Date: Sat, 13 Feb 1999 16:39:39 -0600 (CST)
Subject: Four Corners Maths Problem

Name: Helen

Level: Secondary

Question:
I am currently a student teacher in the UK and I have to write a 1000 word report on the following maths problem which I am completely stuck on! PLease HELP!! Choose and 3 by 3 section of the hundred square. Add the total of the four corners. How many different groups of four numbers can you find that add up to that number? eg,
 1 2 3 11 12 13 21 22 23
Total of 4 corners add up to 48.

Adding 2, 13, 22, 11 also make 48 etc..

How many different groups of 4 numbers would add up to 48?

How would these results compare with thoses obtained from a 3 by 3 square in which the numbers are consective? eg,
 1 2 3 4 5 6 7 8 9

Hi Helen

I think the way to simplify this problem is to do it algebraically. Suppose that the number in the upper left corner of your 3 by 3 section of the hundred square is a, then this square can be written
 a a+1 a+2 a+k a+k+1 a+k+2 a+2k a+2k+1 a+2k+2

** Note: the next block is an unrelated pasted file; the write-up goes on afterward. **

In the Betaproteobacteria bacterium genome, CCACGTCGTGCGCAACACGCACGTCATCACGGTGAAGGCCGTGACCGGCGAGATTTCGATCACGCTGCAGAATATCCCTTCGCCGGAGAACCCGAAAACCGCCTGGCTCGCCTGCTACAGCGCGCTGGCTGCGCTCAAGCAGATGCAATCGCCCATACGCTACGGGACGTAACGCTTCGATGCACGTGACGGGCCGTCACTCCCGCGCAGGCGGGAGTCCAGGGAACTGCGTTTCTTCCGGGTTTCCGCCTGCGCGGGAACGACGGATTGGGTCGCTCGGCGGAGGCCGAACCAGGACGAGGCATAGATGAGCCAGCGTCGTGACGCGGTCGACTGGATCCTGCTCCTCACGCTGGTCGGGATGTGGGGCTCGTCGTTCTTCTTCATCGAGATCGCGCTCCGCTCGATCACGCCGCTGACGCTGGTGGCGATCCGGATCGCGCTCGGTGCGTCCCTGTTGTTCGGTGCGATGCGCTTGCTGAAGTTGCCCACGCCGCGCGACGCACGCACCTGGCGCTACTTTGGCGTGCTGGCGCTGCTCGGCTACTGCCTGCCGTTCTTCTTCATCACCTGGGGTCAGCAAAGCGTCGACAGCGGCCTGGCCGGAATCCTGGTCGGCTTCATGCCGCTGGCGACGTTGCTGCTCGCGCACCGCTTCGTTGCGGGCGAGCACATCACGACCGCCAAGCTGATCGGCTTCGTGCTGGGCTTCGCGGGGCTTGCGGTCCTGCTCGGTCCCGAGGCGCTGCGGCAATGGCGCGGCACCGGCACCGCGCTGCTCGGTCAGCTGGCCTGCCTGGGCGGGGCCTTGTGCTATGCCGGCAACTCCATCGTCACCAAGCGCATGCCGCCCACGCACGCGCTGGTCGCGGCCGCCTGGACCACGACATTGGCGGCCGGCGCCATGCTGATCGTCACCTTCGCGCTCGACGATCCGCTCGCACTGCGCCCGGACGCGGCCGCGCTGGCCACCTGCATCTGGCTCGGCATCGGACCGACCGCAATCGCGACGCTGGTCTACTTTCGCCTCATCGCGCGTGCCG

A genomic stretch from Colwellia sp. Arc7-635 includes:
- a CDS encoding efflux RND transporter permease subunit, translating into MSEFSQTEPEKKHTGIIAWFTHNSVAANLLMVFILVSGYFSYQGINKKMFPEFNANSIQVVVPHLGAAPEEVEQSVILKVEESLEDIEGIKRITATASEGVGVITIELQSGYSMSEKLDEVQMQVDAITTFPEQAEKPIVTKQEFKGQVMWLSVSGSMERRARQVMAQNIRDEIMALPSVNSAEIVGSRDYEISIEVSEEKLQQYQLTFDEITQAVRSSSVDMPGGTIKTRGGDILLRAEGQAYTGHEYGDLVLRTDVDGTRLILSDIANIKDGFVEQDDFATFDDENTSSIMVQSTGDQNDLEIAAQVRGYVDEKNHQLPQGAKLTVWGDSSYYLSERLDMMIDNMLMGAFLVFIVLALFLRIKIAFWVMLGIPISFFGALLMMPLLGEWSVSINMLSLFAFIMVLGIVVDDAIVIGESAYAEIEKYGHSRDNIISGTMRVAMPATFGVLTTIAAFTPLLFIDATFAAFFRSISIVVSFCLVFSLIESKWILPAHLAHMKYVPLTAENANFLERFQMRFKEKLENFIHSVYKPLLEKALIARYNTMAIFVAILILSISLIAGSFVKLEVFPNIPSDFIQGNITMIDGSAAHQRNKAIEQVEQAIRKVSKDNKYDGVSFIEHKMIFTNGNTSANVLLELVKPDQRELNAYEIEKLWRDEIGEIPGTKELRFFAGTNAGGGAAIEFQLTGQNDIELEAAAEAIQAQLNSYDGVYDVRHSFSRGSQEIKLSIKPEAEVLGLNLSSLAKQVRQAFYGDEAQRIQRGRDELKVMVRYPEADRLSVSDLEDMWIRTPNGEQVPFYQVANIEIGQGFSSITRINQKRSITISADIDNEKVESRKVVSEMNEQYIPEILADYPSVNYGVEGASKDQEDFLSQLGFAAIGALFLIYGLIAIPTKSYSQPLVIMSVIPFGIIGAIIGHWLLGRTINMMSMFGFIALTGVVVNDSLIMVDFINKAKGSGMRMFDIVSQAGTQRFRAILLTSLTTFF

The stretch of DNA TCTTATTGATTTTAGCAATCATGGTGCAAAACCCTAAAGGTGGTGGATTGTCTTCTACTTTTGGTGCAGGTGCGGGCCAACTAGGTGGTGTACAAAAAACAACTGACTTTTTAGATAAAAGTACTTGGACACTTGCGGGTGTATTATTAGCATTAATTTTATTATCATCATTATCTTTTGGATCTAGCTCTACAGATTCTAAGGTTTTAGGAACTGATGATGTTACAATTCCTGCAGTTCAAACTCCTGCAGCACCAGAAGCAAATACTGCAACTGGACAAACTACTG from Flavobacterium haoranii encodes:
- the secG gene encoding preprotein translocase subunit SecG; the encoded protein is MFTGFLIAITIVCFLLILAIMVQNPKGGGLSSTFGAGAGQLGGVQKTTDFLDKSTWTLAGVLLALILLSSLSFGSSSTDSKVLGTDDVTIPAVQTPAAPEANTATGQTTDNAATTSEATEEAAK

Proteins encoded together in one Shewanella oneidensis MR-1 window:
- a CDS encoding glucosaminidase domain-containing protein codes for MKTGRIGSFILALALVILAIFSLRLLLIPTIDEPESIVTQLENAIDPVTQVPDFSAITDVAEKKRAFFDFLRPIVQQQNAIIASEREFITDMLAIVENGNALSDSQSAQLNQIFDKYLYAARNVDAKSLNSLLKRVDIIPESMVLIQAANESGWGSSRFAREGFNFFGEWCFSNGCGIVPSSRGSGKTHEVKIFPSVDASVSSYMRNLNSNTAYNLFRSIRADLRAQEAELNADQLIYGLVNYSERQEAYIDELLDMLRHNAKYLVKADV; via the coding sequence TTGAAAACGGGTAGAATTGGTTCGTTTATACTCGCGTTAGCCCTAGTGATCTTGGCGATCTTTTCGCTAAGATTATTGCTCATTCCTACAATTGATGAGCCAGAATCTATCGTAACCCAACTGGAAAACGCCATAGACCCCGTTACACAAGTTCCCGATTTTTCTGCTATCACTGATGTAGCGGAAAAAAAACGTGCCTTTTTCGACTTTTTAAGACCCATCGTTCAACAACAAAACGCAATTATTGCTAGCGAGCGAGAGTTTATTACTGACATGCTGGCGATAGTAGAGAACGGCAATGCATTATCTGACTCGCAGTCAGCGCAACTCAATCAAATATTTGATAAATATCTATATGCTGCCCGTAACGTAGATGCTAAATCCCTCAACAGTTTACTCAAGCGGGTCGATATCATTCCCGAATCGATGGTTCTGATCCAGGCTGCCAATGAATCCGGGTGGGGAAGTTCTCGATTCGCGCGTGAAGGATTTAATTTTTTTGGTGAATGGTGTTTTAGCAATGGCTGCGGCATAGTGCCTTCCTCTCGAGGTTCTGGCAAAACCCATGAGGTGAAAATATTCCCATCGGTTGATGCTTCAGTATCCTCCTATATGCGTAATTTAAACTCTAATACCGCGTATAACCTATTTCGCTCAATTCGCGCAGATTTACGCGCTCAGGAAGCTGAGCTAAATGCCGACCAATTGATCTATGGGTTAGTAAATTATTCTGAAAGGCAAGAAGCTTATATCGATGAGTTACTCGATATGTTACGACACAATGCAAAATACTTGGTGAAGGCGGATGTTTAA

In the example that you gave a=1 and k=10. All that you know about k in general is that it is at least 3, and in fact if k=3 then you are in a situation where the numbers are consecutive.
If you add the four corners you get 4a+4k+4. Notice also that if you add any four numbers in the array you get 4a+something, and hence to see if you get 4a+4k+4 you can ignore the a's and see if what remains gives a sum of 4k+4. Thus you only need consider
 0 1 2 k k+1 k+2 2k 2k+1 2k+2
where the sum of the four corners is 4k+4.
You now need to go through this array and see how to choose 4 entries and get a sum of 4k+4. Notice that you must have at least one of the entries in the last row or you can't get 4 k's, and you can't have all three of the entries on the last row or the sum has 6 k's. I think that you now need to go through the possibilities in an organized way. For example if you choose only 2k from the last row what entries from the first two rows will give a sum of 2k+4? Now do the same with 2k+1 and 2k+2. After you have done this see what hapens when you choose two entries from the last row. Notice that in this case the remaining two entries must come from the first row.

Good luck,
Harley

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